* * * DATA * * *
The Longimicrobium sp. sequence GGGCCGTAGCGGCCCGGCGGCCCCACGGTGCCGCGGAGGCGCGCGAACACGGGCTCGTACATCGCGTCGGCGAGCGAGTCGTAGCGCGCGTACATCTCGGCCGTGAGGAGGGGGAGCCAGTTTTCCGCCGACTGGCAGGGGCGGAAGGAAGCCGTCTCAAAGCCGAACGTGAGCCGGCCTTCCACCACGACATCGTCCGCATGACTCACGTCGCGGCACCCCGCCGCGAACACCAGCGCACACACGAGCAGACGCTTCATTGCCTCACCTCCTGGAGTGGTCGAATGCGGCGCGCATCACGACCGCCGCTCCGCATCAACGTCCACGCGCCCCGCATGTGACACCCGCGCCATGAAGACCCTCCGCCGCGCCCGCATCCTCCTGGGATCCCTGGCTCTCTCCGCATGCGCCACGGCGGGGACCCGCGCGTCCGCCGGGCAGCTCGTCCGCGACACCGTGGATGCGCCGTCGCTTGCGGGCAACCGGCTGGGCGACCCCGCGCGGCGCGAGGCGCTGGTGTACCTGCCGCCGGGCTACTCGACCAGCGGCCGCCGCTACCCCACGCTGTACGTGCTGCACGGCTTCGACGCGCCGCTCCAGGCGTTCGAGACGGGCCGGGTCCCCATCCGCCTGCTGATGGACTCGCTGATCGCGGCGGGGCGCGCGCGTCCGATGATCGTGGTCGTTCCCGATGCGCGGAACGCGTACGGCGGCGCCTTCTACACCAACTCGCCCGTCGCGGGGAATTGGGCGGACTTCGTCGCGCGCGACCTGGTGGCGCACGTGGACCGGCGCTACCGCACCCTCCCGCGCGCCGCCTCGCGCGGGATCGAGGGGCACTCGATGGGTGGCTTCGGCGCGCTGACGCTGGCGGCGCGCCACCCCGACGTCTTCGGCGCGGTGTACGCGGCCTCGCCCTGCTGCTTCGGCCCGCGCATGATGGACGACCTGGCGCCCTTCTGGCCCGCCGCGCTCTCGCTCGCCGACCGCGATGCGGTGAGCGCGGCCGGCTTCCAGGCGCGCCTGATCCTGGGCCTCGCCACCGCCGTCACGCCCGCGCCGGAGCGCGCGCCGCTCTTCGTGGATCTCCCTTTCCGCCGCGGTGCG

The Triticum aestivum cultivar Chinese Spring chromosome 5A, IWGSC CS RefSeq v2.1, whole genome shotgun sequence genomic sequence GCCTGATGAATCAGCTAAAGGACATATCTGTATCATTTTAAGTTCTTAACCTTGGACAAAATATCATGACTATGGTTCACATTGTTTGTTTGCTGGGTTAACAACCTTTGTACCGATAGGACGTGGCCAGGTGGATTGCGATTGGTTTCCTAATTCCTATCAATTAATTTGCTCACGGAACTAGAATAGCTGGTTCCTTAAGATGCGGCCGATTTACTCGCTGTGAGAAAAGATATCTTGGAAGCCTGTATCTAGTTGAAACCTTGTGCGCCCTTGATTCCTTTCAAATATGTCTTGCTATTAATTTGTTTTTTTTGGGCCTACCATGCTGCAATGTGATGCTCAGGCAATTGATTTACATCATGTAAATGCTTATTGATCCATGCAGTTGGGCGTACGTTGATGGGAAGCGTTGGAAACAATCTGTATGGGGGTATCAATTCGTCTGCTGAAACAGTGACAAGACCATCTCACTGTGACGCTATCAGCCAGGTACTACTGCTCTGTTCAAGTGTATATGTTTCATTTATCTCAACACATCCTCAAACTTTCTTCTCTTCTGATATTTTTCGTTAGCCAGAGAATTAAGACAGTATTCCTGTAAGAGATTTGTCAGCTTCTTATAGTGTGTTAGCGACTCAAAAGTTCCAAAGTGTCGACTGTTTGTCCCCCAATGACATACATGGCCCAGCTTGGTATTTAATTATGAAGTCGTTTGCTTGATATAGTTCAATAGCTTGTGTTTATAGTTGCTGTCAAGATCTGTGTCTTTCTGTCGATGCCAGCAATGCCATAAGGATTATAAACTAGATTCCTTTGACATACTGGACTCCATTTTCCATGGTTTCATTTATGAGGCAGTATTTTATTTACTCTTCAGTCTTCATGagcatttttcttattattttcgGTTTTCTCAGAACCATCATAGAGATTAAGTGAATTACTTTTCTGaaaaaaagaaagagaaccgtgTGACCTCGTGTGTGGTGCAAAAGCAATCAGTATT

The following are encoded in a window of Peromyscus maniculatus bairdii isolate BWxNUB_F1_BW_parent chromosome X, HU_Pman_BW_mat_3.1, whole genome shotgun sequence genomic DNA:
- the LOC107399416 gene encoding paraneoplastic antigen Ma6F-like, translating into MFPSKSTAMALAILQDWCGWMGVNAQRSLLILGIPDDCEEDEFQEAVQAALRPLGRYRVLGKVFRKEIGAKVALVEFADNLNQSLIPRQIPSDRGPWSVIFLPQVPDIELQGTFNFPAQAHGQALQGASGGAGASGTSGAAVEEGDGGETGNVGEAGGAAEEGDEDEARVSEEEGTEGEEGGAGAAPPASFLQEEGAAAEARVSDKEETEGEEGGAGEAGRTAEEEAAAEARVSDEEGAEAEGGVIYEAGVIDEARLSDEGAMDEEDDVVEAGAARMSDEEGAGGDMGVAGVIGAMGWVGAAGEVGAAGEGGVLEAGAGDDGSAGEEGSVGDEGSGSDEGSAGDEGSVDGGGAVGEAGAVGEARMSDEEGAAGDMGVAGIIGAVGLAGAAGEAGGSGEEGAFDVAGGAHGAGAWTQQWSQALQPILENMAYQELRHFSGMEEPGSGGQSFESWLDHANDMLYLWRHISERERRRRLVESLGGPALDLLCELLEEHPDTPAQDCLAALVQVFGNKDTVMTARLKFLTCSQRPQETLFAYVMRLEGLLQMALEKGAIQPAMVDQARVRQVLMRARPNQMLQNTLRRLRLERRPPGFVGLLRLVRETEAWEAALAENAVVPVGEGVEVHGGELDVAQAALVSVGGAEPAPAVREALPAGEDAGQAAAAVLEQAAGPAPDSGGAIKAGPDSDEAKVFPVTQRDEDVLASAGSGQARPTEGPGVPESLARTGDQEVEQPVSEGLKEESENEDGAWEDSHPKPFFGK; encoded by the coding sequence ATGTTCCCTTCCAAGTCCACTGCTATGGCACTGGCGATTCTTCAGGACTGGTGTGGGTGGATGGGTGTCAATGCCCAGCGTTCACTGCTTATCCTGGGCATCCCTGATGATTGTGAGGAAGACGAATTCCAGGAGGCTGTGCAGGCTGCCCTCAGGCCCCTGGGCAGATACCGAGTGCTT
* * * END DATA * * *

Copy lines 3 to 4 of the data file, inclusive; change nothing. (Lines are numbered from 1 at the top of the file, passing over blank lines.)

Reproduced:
The following are encoded in a window of Peromyscus maniculatus bairdii isolate BWxNUB_F1_BW_parent chromosome X, HU_Pman_BW_mat_3.1, whole genome shotgun sequence genomic DNA:
- the LOC107399416 gene encoding paraneoplastic antigen Ma6F-like, translating into MFPSKSTAMALAILQDWCGWMGVNAQRSLLILGIPDDCEEDEFQEAVQAALRPLGRYRVLGKVFRKEIGAKVALVEFADNLNQSLIPRQIPSDRGPWSVIFLPQVPDIELQGTFNFPAQAHGQALQGASGGAGASGTSGAAVEEGDGGETGNVGEAGGAAEEGDEDEARVSEEEGTEGEEGGAGAAPPASFLQEEGAAAEARVSDKEETEGEEGGAGEAGRTAEEEAAAEARVSDEEGAEAEGGVIYEAGVIDEARLSDEGAMDEEDDVVEAGAARMSDEEGAGGDMGVAGVIGAMGWVGAAGEVGAAGEGGVLEAGAGDDGSAGEEGSVGDEGSGSDEGSAGDEGSVDGGGAVGEAGAVGEARMSDEEGAAGDMGVAGIIGAVGLAGAAGEAGGSGEEGAFDVAGGAHGAGAWTQQWSQALQPILENMAYQELRHFSGMEEPGSGGQSFESWLDHANDMLYLWRHISERERRRRLVESLGGPALDLLCELLEEHPDTPAQDCLAALVQVFGNKDTVMTARLKFLTCSQRPQETLFAYVMRLEGLLQMALEKGAIQPAMVDQARVRQVLMRARPNQMLQNTLRRLRLERRPPGFVGLLRLVRETEAWEAALAENAVVPVGEGVEVHGGELDVAQAALVSVGGAEPAPAVREALPAGEDAGQAAAAVLEQAAGPAPDSGGAIKAGPDSDEAKVFPVTQRDEDVLASAGSGQARPTEGPGVPESLARTGDQEVEQPVSEGLKEESENEDGAWEDSHPKPFFGK; encoded by the coding sequence ATGTTCCCTTCCAAGTCCACTGCTATGGCACTGGCGATTCTTCAGGACTGGTGTGGGTGGATGGGTGTCAATGCCCAGCGTTCACTGCTTATCCTGGGCATCCCTGATGATTGTGAGGAAGACGAATTCCAGGAGGCTGTGCAGGCTGCCCTCAGGCCCCTGGGCAGATACCGAGTGCTT